Turning to the related but distinct point in (3), it often goes unsaid in economics that the mathematics used is only of a certain type: constrained optimisation. Some agent(s) optimises some objective function under a resource constraint, and the outcome gives our mathematical predictions. But there is so much more to mathematics than this: Ordinary Differential Equations (ODEs) deal with dynamic systems which change over time; Agent-Based models and others use programming techniques to simulate economies; graph theory deals with network connections, which are crucial in interlinked markets (especially finance). Steve Keen and Mattheus Grasselli in particular have used the ODE approach extensively to model economic fluctuations, an approach that – going back to point (2) – is technically much more difficult to deal with than many economic models.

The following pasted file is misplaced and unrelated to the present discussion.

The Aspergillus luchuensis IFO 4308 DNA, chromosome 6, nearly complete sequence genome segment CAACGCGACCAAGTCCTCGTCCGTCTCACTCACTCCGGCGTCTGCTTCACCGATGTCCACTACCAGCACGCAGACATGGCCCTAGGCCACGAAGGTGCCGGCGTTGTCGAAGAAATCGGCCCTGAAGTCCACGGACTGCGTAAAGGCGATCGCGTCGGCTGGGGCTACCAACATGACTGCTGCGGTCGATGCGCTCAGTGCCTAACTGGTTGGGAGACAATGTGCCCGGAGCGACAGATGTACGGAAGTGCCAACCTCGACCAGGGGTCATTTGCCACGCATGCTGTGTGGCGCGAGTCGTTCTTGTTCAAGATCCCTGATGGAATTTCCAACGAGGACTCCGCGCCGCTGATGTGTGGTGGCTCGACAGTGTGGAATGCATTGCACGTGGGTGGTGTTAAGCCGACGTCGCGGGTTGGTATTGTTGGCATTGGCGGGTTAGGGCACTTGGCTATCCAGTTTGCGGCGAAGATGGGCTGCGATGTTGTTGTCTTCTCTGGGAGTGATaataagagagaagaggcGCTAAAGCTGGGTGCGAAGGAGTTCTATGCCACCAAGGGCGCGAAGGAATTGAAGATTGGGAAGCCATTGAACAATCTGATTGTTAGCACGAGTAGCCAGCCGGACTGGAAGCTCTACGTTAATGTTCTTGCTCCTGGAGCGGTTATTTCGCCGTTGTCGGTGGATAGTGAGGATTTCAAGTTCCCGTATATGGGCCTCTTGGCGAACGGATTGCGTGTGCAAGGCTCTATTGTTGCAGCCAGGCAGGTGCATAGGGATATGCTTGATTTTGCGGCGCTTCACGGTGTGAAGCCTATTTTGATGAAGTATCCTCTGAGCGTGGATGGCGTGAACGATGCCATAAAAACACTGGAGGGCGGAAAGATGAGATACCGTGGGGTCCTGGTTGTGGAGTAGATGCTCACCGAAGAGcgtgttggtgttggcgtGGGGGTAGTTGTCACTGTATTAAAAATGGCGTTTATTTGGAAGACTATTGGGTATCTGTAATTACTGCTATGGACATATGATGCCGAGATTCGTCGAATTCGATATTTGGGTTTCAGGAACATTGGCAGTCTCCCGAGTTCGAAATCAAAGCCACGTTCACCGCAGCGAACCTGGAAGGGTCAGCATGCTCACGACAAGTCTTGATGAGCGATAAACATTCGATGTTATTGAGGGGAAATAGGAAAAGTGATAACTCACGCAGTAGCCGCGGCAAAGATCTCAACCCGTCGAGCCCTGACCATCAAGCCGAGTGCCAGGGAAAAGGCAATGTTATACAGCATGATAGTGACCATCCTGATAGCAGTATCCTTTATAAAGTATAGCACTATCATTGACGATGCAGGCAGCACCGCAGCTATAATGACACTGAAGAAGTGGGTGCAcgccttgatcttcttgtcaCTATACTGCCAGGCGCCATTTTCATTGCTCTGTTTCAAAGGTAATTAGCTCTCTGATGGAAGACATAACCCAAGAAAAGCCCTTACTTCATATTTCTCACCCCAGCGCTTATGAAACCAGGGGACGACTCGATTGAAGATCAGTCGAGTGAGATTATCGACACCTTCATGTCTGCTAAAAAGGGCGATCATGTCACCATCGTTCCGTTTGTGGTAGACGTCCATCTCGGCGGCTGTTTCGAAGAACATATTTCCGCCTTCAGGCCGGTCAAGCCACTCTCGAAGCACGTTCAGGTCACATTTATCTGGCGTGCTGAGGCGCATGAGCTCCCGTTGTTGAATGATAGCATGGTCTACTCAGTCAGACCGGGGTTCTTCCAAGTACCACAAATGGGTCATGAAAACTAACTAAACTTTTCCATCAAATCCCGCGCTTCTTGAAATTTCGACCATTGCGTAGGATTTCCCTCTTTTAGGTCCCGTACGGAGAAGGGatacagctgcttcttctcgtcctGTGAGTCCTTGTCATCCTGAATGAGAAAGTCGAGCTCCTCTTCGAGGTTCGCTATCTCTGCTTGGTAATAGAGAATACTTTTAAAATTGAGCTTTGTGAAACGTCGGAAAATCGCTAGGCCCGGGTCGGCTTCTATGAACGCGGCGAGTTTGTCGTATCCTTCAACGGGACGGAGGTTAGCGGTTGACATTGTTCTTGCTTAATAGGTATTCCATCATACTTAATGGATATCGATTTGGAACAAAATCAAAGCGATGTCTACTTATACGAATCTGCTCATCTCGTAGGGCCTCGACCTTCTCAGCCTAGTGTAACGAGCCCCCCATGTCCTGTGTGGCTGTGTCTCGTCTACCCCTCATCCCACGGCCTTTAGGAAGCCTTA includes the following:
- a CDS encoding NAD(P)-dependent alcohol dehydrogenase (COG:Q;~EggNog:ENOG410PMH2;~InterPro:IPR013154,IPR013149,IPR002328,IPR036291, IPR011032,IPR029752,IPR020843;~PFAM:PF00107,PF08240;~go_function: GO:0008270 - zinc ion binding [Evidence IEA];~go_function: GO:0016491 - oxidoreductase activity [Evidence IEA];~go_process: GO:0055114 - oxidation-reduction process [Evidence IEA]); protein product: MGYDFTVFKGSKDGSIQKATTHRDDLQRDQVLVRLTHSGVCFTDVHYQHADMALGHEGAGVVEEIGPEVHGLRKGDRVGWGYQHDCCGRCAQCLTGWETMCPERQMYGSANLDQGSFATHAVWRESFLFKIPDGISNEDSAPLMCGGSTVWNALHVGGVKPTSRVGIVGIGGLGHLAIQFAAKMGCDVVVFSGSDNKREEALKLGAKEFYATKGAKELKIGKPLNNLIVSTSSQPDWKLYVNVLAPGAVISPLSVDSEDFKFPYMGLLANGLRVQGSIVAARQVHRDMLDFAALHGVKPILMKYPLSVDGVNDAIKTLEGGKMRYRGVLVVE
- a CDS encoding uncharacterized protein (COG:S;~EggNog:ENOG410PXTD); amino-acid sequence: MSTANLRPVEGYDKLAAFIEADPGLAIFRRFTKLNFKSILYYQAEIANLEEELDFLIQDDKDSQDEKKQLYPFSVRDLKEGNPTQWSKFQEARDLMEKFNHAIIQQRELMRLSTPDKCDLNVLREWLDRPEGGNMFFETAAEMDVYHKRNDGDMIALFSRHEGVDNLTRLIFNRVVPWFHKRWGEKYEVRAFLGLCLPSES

In summary, PCES do not dislike maths. What we dislike is the near-universal use of a particular type of maths to model all economic (or sometimes non-economic) problems. We embrace maths and statistics as invaluable tools in the study of economics, but believe that students should learn a variety of these tools so that they can know which types of maths to use and when. Perhaps most importantly, students should be made aware of times where maths is not appropriate so that they have a critical grasp of how to use it most effectively in economics.